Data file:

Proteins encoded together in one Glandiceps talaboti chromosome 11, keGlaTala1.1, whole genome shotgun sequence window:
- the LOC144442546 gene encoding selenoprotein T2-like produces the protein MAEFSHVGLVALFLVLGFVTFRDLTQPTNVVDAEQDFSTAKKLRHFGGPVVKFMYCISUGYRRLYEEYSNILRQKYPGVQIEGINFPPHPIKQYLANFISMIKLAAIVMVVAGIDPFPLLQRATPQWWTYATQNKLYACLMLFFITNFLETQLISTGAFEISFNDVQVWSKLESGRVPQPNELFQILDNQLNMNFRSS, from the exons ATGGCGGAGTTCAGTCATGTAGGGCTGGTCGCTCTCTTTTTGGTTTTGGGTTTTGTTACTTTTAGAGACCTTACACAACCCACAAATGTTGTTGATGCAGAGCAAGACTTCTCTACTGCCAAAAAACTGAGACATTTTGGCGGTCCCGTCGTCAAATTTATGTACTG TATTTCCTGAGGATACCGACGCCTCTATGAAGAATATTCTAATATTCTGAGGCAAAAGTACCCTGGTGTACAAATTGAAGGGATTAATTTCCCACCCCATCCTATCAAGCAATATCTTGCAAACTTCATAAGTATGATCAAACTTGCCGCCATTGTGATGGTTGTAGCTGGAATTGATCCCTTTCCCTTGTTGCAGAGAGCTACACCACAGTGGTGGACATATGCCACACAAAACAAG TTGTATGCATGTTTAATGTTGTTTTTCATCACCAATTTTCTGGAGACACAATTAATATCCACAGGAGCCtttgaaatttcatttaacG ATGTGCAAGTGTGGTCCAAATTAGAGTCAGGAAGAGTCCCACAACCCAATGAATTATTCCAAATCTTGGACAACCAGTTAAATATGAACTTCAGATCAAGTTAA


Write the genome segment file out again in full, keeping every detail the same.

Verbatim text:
Proteins encoded together in one Glandiceps talaboti chromosome 11, keGlaTala1.1, whole genome shotgun sequence window:
- the LOC144442546 gene encoding selenoprotein T2-like produces the protein MAEFSHVGLVALFLVLGFVTFRDLTQPTNVVDAEQDFSTAKKLRHFGGPVVKFMYCISUGYRRLYEEYSNILRQKYPGVQIEGINFPPHPIKQYLANFISMIKLAAIVMVVAGIDPFPLLQRATPQWWTYATQNKLYACLMLFFITNFLETQLISTGAFEISFNDVQVWSKLESGRVPQPNELFQILDNQLNMNFRSS, from the exons ATGGCGGAGTTCAGTCATGTAGGGCTGGTCGCTCTCTTTTTGGTTTTGGGTTTTGTTACTTTTAGAGACCTTACACAACCCACAAATGTTGTTGATGCAGAGCAAGACTTCTCTACTGCCAAAAAACTGAGACATTTTGGCGGTCCCGTCGTCAAATTTATGTACTG TATTTCCTGAGGATACCGACGCCTCTATGAAGAATATTCTAATATTCTGAGGCAAAAGTACCCTGGTGTACAAATTGAAGGGATTAATTTCCCACCCCATCCTATCAAGCAATATCTTGCAAACTTCATAAGTATGATCAAACTTGCCGCCATTGTGATGGTTGTAGCTGGAATTGATCCCTTTCCCTTGTTGCAGAGAGCTACACCACAGTGGTGGACATATGCCACACAAAACAAG TTGTATGCATGTTTAATGTTGTTTTTCATCACCAATTTTCTGGAGACACAATTAATATCCACAGGAGCCtttgaaatttcatttaacG ATGTGCAAGTGTGGTCCAAATTAGAGTCAGGAAGAGTCCCACAACCCAATGAATTATTCCAAATCTTGGACAACCAGTTAAATATGAACTTCAGATCAAGTTAA